We've been waking up early these days with baby Oliver. I've always been a morning person, so this isn't particularly challenging for me -- although the middle of the night feedings have proven to be really tough. There has been a lot of finessing of sleep schedules and figuring out how Sam and I can both get enough to function well the following day. And just when we think we have it down ("gosh, aren't we lucky we have a baby that sleeps?"), everything changes. When I was in the final weeks of pregnancy and would talk about how I couldn't wait for the baby to be here, all of my friends with kids would advise me to sleep as much as possible -- and now I get it. I should've napped more. I should've listened. In getting up at odd times throughout the night with Oliver, I've had the chance to occasionally see some really brilliant sunrises (although not this past week which has been a particularly dark one in Seattle); I've made up some wacky baby tunes that I'm happy no one else can hear; and I generally have a good hour in which I can put him in the sling and walk briskly around the house trying to soothe him back to sleep while also putting away a dish or two or making a quick cup of coffee. In that hour, I can usually get something productive done and this past weekend that something was pear gingerbread.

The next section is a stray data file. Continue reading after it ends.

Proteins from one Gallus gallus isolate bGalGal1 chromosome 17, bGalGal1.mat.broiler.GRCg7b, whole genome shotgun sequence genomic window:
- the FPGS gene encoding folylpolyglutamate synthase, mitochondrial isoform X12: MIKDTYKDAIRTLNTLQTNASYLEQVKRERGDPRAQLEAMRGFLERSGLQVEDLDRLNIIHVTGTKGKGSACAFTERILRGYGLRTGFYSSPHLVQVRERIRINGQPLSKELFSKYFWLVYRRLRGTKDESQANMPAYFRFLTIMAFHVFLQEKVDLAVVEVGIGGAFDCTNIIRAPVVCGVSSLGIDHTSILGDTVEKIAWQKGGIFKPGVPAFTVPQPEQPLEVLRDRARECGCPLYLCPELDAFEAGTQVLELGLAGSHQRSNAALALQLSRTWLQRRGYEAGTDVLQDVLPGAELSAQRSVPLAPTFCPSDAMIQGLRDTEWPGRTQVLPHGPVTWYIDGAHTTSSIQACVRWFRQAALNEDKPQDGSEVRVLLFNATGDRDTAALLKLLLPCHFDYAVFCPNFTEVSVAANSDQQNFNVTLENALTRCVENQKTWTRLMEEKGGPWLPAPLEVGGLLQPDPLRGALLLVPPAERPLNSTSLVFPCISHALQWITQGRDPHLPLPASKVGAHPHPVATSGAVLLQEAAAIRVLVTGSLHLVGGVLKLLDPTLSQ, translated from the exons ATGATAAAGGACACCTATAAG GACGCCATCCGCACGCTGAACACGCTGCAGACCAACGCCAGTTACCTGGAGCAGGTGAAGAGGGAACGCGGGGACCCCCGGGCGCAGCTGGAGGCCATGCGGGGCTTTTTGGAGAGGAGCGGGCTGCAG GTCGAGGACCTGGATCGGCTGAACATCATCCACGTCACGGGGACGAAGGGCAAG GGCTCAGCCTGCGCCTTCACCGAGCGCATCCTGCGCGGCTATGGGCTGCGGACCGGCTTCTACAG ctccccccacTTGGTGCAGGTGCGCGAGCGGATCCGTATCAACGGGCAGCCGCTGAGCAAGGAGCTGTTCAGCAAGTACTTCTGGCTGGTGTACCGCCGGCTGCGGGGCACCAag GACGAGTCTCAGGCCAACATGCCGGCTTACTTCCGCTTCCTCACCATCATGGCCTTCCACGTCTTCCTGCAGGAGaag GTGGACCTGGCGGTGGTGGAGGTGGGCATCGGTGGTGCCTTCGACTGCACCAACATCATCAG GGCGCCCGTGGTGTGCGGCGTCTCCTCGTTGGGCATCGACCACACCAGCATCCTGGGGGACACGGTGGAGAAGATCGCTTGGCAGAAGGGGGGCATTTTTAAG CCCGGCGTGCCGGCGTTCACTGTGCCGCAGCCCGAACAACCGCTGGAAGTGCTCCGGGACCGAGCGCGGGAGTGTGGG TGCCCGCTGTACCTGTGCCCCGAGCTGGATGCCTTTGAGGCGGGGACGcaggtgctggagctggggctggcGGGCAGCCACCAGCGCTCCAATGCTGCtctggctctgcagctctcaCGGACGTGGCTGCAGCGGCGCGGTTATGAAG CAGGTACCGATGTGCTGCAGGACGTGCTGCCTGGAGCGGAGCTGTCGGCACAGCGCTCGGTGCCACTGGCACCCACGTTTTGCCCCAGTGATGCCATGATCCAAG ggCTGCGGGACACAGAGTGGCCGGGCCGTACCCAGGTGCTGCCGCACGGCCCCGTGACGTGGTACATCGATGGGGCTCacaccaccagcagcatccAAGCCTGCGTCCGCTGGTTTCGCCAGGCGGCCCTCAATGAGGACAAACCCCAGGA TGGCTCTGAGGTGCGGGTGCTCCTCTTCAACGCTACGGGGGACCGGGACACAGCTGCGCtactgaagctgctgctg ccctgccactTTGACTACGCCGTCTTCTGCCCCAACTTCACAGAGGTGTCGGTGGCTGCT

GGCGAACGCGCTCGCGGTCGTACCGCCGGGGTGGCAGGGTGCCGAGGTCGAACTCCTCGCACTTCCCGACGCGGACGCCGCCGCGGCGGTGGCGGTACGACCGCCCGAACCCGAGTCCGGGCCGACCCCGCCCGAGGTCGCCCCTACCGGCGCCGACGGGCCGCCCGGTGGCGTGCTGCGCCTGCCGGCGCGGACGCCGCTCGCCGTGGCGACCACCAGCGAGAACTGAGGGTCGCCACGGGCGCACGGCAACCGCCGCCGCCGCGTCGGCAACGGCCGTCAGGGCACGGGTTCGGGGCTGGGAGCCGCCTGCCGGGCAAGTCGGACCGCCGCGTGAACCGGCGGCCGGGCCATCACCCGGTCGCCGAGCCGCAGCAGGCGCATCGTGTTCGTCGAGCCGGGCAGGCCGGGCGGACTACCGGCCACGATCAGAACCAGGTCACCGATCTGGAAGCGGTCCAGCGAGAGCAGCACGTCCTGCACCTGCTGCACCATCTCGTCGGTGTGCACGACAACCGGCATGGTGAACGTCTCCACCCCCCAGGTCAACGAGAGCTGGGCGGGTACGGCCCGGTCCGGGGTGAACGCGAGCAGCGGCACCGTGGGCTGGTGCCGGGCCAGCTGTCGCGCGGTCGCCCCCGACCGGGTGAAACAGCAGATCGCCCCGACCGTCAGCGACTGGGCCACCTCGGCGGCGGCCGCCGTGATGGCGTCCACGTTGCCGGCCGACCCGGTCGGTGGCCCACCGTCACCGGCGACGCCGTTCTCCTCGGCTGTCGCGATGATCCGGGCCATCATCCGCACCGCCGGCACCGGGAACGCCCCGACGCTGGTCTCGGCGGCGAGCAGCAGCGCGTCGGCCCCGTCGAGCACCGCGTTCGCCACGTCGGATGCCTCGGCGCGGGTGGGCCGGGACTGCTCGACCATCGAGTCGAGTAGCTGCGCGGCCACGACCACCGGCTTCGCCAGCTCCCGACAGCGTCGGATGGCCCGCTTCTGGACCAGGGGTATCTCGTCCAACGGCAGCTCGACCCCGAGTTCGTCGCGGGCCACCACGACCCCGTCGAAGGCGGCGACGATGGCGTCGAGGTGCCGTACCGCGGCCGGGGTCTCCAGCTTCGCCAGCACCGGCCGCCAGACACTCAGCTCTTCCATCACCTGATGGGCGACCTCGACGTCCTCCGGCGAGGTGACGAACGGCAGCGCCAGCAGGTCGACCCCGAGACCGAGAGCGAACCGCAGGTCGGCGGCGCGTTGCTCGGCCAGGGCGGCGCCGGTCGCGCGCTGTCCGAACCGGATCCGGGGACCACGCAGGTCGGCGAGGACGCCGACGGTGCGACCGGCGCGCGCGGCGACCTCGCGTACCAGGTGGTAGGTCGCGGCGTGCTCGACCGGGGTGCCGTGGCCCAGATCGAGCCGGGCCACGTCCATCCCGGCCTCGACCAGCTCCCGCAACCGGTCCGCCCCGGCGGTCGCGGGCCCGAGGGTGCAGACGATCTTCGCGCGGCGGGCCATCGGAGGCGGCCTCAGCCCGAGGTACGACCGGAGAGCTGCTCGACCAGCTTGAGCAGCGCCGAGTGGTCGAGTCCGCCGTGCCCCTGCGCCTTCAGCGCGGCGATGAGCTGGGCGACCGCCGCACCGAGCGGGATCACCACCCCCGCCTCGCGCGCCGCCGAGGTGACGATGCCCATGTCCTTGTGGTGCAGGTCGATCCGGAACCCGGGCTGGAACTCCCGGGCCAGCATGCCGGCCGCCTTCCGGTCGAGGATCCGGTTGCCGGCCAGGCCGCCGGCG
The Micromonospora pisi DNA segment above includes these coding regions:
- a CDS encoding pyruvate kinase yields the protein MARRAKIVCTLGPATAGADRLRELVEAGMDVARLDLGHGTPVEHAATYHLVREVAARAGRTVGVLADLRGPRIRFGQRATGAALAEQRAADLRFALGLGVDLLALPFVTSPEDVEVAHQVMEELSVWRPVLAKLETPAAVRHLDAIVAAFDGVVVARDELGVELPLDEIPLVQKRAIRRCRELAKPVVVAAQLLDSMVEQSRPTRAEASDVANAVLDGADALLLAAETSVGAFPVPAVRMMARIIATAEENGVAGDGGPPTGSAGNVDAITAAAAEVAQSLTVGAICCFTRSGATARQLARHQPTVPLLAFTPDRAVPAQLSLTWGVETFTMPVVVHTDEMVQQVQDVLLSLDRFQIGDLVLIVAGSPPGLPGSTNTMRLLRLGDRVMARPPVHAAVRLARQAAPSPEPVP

I had every intention of starting a new tradition this year and hosting a cookie swap with some of our local friends, but somehow the season really got the best of me and it just hasn't happened. But! That hasn't stopped me from getting a head start on holiday baking; I posted a photo on Instagram the other day of some of my very favorite holiday cookbooks, and asked if there was a way we could all just take the whole week off to bake instead of work. Judging from the responses, it seems I'm not the only one who thinks this would be a really great idea. But back here in reality, cookie baking is relegated to later evenings or, I hope, this weekend we'll find some time to eek in a few batches (the recipe for Sam's mom's Nutmeg Logs is up next, and I'm set on making gingerbread men to take with us down to the Bay Area). Right now on our countertop, we've got a batch of these crumbly, chocolatey, whole grain shortbread that have proven to be a big hit. The ingredient list is small and simple, the technique foolproof, and I think they're a real standout in a sea of holiday cookies.